At the National Conference on Tobacco or Health (the “or” leads me to admiringly call it the “ultimatum conference”) this year, there was a strong showing of breakout sessions focused on point of sale (POS) strategies for tobacco control. Of course, at Counter Tools, we’re all about POS and we were thrilled about this focus.
One need that has always been a challenge for POS work is clear evaluation data showing the efficacy of POS strategies. Most of our work is based on the evidence that exposure to an unhealthy retail environment is bad for us, and theoretically, changing that environment could reduce the damage on our health. It’s likely that we won’t have these data for several years to come, as the effect of environmental strategies on behaviors such as initiation and successful quit attempts, and outcomes such as reduced burden of disease, will take a long time to be evident. However, it is crucial that the public health community be forward thinking about these kinds of outcomes so that we can collect relevant data now, and use those data to see change over time after interventions are in place.
If you’re considering a POS strategy, some data points that you should make sure to collect now (before intervention!) are:
- Behavioral data: What does your YRBS and BRFSS data say about tobacco, nicotine, and other product use today?
- Health outcome data: What proportion of deaths and diseases are attributable to tobacco or nicotine in your community right now?
- Quit line and other services: What are the use rates of these services for members of your community?
- Retailer locations: Where and how many retailers are in your community today? Include density and proximity measures, in addition to a total number.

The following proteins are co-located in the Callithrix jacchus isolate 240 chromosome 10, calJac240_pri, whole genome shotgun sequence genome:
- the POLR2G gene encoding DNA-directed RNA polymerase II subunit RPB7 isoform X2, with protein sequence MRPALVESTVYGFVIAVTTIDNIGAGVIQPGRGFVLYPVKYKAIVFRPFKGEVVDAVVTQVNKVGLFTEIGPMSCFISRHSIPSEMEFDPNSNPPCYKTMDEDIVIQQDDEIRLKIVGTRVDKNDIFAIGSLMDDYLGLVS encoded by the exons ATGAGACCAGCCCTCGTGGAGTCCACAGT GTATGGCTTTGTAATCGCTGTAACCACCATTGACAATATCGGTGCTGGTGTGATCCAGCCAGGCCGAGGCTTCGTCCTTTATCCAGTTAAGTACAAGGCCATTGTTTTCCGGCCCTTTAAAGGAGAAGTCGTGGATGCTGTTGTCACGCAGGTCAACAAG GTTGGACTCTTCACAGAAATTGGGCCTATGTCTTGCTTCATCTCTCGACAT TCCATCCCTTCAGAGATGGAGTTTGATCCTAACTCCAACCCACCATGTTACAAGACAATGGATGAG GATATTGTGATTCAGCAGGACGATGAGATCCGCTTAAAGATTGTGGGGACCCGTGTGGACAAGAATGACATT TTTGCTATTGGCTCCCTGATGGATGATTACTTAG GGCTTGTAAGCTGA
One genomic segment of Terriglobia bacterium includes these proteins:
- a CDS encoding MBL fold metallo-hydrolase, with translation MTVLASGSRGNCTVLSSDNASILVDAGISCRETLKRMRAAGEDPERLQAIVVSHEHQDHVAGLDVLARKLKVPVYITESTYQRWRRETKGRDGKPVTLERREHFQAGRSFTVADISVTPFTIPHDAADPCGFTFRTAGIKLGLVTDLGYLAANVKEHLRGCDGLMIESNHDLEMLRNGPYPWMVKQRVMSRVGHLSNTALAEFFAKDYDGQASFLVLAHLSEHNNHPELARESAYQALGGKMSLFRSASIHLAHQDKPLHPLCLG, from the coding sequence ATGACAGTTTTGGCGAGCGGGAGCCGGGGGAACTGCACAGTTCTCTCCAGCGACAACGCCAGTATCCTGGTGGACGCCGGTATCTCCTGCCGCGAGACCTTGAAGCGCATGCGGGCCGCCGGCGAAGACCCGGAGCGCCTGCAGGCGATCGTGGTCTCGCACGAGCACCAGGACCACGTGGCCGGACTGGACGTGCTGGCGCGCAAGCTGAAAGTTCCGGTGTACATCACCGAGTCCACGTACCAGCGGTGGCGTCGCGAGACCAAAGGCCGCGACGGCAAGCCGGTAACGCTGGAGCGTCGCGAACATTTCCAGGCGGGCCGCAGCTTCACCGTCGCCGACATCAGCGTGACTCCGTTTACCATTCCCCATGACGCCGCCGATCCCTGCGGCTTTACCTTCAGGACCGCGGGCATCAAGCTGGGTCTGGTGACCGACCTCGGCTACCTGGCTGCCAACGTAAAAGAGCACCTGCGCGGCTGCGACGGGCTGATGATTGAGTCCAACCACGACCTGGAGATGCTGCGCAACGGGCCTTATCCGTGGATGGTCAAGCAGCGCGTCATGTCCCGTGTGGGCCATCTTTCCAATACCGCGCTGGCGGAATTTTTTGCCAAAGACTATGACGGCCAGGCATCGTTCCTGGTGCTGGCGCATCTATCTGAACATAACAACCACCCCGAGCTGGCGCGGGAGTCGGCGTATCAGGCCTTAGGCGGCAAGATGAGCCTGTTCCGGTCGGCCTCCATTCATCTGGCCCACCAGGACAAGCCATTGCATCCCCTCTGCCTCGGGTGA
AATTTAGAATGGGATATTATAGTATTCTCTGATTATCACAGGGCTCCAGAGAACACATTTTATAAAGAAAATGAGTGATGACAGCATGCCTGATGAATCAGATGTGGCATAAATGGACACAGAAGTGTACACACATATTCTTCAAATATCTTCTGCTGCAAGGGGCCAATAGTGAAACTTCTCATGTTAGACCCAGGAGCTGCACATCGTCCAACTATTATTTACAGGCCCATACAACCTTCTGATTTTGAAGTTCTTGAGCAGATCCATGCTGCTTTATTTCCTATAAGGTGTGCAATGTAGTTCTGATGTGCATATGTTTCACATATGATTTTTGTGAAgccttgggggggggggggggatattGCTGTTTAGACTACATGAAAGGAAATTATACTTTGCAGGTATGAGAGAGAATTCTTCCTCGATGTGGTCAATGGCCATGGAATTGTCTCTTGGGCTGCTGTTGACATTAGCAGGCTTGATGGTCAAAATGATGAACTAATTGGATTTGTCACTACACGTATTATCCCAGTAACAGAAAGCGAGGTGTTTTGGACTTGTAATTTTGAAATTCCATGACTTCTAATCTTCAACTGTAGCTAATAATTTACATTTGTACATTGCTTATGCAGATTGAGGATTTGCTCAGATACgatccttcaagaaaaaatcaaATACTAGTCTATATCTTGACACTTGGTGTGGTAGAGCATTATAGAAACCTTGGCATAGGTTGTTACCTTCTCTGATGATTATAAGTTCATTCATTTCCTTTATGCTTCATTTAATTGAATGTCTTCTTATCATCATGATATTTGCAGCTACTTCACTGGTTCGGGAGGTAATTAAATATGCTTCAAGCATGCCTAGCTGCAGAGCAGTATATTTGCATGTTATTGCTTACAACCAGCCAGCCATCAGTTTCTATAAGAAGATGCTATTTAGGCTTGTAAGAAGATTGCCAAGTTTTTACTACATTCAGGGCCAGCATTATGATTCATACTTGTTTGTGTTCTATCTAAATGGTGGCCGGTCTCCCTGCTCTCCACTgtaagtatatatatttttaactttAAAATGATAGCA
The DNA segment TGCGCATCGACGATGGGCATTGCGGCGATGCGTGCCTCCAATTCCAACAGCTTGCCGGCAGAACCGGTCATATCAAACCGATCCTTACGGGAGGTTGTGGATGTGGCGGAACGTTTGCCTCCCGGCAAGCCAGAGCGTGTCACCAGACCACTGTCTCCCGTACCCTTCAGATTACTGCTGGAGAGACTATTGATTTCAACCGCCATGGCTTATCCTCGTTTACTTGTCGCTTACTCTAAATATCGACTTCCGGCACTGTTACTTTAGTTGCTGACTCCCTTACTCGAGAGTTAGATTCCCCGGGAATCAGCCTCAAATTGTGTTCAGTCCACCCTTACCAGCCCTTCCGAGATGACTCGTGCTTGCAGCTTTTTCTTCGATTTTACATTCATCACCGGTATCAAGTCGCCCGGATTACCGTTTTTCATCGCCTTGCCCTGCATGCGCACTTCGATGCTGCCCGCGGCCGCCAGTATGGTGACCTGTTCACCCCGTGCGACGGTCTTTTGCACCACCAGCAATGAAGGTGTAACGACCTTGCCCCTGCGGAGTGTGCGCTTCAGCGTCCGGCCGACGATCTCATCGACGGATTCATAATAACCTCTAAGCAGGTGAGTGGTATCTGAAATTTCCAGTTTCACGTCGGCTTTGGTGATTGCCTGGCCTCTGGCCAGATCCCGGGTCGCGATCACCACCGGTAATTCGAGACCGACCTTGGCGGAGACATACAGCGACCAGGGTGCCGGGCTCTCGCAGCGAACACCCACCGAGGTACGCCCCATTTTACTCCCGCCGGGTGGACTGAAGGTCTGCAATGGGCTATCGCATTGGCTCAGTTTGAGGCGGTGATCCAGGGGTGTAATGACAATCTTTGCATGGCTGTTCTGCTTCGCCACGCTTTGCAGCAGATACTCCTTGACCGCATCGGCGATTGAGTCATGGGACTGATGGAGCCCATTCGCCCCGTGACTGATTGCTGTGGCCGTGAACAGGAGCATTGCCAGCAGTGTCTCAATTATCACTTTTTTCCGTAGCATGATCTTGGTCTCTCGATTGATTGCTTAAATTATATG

- Product availability: What proportion of your retailers sell which products? This is important if you’re looking to target a certain type of product, such as flavored products.
- Retailer compliance and enforcement data: What proportion of retailers follow your current regulations?
- Retailer education and compliance visit coverage: What proportion of your retailers are currently receiving education about regulations and visits that check their compliance with those regulations? Compliance visits in this case means those visits that result in meaningful penalties for violations, if violations are found.
- Retailer knowledge: What level of knowledge do retailers have about the current regulations?
- Community knowledge: what level of knowledge does the community have about current regulations? What is the community’s level of support for your proposed intervention?
There are many variables to measure before an intervention is put into place, and this is just a starting point. Some session presenters at NCTOH spoke about a few of these variables relative to policy implementation and evaluation, hardly anyone spoke about all of them. It would have been a lot to cover!
At Counter Tools, we do a lot of data collection and evaluation work, so please reach out to firstname.lastname@example.org if you’d like some assistance.
NCTOH started and ended in a very grounded way this year: with words, prayers, and songs from Native peoples of the area about sacred tobacco. I felt very grateful to start in that frame of mind and end there as well. The work of the tobacco control community is in addressing the way that the modern tobacco industry has distorted a sacred symbol and plant over the last century with malicious marketing, targeting, and addiction-fueling tactics, including all those tactics that are concentrated at the point of sale. Thank you for the work that YOU do in this effort!